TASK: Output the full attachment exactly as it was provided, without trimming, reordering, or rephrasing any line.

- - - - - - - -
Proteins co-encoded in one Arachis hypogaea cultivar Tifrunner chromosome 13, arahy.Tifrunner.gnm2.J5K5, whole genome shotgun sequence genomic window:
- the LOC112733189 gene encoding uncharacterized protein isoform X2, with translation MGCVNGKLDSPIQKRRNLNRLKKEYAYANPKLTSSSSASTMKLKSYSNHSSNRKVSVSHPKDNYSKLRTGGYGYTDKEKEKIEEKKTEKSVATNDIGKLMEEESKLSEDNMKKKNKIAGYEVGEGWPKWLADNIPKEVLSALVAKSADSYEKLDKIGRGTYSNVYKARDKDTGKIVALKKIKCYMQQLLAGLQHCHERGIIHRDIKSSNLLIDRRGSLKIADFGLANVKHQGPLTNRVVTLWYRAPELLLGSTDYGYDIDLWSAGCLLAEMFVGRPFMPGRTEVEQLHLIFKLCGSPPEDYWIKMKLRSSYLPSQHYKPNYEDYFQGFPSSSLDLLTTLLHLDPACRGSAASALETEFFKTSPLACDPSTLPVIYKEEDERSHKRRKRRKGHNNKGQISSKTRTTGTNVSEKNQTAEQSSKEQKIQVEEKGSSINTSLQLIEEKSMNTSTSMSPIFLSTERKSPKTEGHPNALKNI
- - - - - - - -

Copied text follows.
Proteins co-encoded in one Arachis hypogaea cultivar Tifrunner chromosome 13, arahy.Tifrunner.gnm2.J5K5, whole genome shotgun sequence genomic window:
- the LOC112733189 gene encoding uncharacterized protein isoform X2, with translation MGCVNGKLDSPIQKRRNLNRLKKEYAYANPKLTSSSSASTMKLKSYSNHSSNRKVSVSHPKDNYSKLRTGGYGYTDKEKEKIEEKKTEKSVATNDIGKLMEEESKLSEDNMKKKNKIAGYEVGEGWPKWLADNIPKEVLSALVAKSADSYEKLDKIGRGTYSNVYKARDKDTGKIVALKKIKCYMQQLLAGLQHCHERGIIHRDIKSSNLLIDRRGSLKIADFGLANVKHQGPLTNRVVTLWYRAPELLLGSTDYGYDIDLWSAGCLLAEMFVGRPFMPGRTEVEQLHLIFKLCGSPPEDYWIKMKLRSSYLPSQHYKPNYEDYFQGFPSSSLDLLTTLLHLDPACRGSAASALETEFFKTSPLACDPSTLPVIYKEEDERSHKRRKRRKGHNNKGQISSKTRTTGTNVSEKNQTAEQSSKEQKIQVEEKGSSINTSLQLIEEKSMNTSTSMSPIFLSTERKSPKTEGHPNALKNI